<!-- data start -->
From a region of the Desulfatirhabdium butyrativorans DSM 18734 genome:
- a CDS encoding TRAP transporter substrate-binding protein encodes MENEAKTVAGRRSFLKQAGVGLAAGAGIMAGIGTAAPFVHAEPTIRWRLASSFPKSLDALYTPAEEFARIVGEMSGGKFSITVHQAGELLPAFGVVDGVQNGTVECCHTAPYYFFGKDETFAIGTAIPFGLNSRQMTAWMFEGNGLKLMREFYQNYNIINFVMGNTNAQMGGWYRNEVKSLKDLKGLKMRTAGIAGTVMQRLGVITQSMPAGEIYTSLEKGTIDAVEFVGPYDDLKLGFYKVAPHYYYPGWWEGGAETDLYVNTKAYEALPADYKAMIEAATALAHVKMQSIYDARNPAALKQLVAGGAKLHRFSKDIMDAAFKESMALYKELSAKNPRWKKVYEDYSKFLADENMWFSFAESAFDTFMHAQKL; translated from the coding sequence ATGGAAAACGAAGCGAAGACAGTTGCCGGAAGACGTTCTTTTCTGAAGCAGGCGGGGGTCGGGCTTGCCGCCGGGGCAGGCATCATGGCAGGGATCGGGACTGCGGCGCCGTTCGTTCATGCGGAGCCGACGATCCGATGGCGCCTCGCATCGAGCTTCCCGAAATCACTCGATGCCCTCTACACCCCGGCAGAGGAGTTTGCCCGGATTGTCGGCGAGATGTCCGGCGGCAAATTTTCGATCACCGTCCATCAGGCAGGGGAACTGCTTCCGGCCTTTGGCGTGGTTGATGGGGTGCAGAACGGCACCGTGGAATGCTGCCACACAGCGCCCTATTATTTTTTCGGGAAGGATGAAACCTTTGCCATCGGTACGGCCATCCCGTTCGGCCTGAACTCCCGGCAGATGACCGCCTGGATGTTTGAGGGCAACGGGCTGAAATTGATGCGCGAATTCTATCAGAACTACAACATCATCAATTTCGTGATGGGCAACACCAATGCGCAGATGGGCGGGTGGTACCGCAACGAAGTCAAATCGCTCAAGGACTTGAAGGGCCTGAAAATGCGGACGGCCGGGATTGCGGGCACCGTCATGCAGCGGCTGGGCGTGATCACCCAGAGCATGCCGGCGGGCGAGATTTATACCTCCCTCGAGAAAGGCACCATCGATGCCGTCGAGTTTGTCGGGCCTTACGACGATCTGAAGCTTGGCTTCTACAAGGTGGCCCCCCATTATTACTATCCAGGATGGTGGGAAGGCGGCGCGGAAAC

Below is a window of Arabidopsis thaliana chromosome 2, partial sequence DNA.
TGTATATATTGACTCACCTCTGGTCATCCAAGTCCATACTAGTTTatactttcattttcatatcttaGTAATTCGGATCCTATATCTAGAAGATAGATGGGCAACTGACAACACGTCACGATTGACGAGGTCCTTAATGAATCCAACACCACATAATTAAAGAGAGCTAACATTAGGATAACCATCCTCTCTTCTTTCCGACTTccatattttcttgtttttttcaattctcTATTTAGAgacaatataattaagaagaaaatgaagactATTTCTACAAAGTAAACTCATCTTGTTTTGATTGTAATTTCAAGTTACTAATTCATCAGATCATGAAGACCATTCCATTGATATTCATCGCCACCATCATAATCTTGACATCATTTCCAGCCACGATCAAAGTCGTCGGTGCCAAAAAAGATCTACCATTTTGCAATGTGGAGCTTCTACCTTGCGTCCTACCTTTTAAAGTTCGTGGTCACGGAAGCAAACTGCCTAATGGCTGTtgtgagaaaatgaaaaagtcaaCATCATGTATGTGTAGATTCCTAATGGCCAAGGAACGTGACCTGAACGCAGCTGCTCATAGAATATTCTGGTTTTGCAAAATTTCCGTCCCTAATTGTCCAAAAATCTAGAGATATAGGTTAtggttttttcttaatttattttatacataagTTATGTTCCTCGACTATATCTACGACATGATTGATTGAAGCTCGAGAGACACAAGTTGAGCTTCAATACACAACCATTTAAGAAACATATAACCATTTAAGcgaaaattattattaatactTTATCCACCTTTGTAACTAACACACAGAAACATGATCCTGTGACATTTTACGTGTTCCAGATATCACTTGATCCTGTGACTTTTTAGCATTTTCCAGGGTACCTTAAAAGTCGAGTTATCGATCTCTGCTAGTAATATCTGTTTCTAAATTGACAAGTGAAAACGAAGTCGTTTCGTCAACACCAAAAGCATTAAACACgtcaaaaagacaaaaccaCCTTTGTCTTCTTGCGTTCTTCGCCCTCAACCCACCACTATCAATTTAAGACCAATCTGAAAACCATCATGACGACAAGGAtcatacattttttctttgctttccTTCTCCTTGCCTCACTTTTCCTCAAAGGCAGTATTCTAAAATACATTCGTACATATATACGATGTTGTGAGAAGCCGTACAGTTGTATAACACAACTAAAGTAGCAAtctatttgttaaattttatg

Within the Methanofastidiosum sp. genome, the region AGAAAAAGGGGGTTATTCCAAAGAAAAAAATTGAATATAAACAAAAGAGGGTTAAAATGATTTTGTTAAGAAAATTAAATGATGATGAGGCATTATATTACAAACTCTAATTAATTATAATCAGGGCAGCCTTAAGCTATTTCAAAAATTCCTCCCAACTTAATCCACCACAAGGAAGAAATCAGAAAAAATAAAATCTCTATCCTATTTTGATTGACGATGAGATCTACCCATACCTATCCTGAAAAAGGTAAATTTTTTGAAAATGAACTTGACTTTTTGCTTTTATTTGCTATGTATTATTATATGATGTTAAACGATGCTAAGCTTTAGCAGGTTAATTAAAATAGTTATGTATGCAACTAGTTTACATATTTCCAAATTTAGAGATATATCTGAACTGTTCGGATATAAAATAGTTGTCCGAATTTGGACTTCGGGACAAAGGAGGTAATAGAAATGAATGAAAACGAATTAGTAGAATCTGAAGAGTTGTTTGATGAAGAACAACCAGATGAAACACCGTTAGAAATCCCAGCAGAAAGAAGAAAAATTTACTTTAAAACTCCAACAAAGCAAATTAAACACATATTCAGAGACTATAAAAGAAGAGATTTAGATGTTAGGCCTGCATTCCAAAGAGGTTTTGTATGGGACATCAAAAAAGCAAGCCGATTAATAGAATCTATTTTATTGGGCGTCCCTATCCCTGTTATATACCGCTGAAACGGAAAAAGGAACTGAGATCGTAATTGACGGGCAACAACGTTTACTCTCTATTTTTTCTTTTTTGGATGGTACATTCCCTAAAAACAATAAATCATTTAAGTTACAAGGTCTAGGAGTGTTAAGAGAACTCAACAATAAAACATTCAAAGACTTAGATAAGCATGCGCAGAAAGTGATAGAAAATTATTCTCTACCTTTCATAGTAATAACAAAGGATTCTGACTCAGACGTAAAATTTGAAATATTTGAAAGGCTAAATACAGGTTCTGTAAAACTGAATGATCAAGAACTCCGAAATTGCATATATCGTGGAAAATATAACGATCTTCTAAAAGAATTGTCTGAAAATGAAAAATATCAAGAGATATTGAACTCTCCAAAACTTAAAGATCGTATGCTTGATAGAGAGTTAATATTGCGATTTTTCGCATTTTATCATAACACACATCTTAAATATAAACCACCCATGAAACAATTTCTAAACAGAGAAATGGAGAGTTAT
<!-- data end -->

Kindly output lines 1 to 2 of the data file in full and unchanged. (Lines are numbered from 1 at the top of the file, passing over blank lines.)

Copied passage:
From a region of the Desulfatirhabdium butyrativorans DSM 18734 genome:
- a CDS encoding TRAP transporter substrate-binding protein encodes MENEAKTVAGRRSFLKQAGVGLAAGAGIMAGIGTAAPFVHAEPTIRWRLASSFPKSLDALYTPAEEFARIVGEMSGGKFSITVHQAGELLPAFGVVDGVQNGTVECCHTAPYYFFGKDETFAIGTAIPFGLNSRQMTAWMFEGNGLKLMREFYQNYNIINFVMGNTNAQMGGWYRNEVKSLKDLKGLKMRTAGIAGTVMQRLGVITQSMPAGEIYTSLEKGTIDAVEFVGPYDDLKLGFYKVAPHYYYPGWWEGGAETDLYVNTKAYEALPADYKAMIEAATALAHVKMQSIYDARNPAALKQLVAGGAKLHRFSKDIMDAAFKESMALYKELSAKNPRWKKVYEDYSKFLADENMWFSFAESAFDTFMHAQKL; translated from the coding sequence ATGGAAAACGAAGCGAAGACAGTTGCCGGAAGACGTTCTTTTCTGAAGCAGGCGGGGGTCGGGCTTGCCGCCGGGGCAGGCATCATGGCAGGGATCGGGACTGCGGCGCCGTTCGTTCATGCGGAGCCGACGATCCGATGGCGCCTCGCATCGAGCTTCCCGAAATCACTCGATGCCCTCTACACCCCGGCAGAGGAGTTTGCCCGGATTGTCGGCGAGATGTCCGGCGGCAAATTTTCGATCACCGTCCATCAGGCAGGGGAACTGCTTCCGGCCTTTGGCGTGGTTGATGGGGTGCAGAACGGCACCGTGGAATGCTGCCACACAGCGCCCTATTATTTTTTCGGGAAGGATGAAACCTTTGCCATCGGTACGGCCATCCCGTTCGGCCTGAACTCCCGGCAGATGACCGCCTGGATGTTTGAGGGCAACGGGCTGAAATTGATGCGCGAATTCTATCAGAACTACAACATCATCAATTTCGTGATGGGCAACACCAATGCGCAGATGGGCGGGTGGTACCGCAACGAAGTCAAATCGCTCAAGGACTTGAAGGGCCTGAAAATGCGGACGGCCGGGATTGCGGGCACCGTCATGCAGCGGCTGGGCGTGATCACCCAGAGCATGCCGGCGGGCGAGATTTATACCTCCCTCGAGAAAGGCACCATCGATGCCGTCGAGTTTGTCGGGCCTTACGACGATCTGAAGCTTGGCTTCTACAAGGTGGCCCCCCATTATTACTATCCAGGATGGTGGGAAGGCGGCGCGGAAAC